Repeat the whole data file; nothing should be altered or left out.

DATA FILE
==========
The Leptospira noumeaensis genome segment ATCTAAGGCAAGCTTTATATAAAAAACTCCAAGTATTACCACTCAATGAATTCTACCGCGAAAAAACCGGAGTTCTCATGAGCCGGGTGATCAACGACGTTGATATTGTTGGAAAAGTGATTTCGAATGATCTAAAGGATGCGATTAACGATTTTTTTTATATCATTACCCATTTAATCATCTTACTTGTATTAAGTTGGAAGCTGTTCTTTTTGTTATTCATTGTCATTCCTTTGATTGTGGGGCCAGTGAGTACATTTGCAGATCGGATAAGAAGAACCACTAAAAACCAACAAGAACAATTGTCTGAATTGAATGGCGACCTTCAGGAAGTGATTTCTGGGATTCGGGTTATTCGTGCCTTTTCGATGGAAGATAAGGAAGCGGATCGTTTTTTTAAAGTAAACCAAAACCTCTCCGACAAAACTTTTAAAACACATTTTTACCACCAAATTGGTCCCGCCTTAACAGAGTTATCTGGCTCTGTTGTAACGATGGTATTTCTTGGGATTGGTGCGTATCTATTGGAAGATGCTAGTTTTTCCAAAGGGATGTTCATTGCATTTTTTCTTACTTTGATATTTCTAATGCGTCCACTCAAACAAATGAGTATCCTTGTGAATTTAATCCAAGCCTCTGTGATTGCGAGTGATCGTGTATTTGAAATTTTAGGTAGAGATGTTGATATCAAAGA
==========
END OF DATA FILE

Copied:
The Leptospira noumeaensis genome segment ATCTAAGGCAAGCTTTATATAAAAAACTCCAAGTATTACCACTCAATGAATTCTACCGCGAAAAAACCGGAGTTCTCATGAGCCGGGTGATCAACGACGTTGATATTGTTGGAAAAGTGATTTCGAATGATCTAAAGGATGCGATTAACGATTTTTTTTATATCATTACCCATTTAATCATCTTACTTGTATTAAGTTGGAAGCTGTTCTTTTTGTTATTCATTGTCATTCCTTTGATTGTGGGGCCAGTGAGTACATTTGCAGATCGGATAAGAAGAACCACTAAAAACCAACAAGAACAATTGTCTGAATTGAATGGCGACCTTCAGGAAGTGATTTCTGGGATTCGGGTTATTCGTGCCTTTTCGATGGAAGATAAGGAAGCGGATCGTTTTTTTAAAGTAAACCAAAACCTCTCCGACAAAACTTTTAAAACACATTTTTACCACCAAATTGGTCCCGCCTTAACAGAGTTATCTGGCTCTGTTGTAACGATGGTATTTCTTGGGATTGGTGCGTATCTATTGGAAGATGCTAGTTTTTCCAAAGGGATGTTCATTGCATTTTTTCTTACTTTGATATTTCTAATGCGTCCACTCAAACAAATGAGTATCCTTGTGAATTTAATCCAAGCCTCTGTGATTGCGAGTGATCGTGTATTTGAAATTTTAGGTAGAGATGTTGATATCAAAGA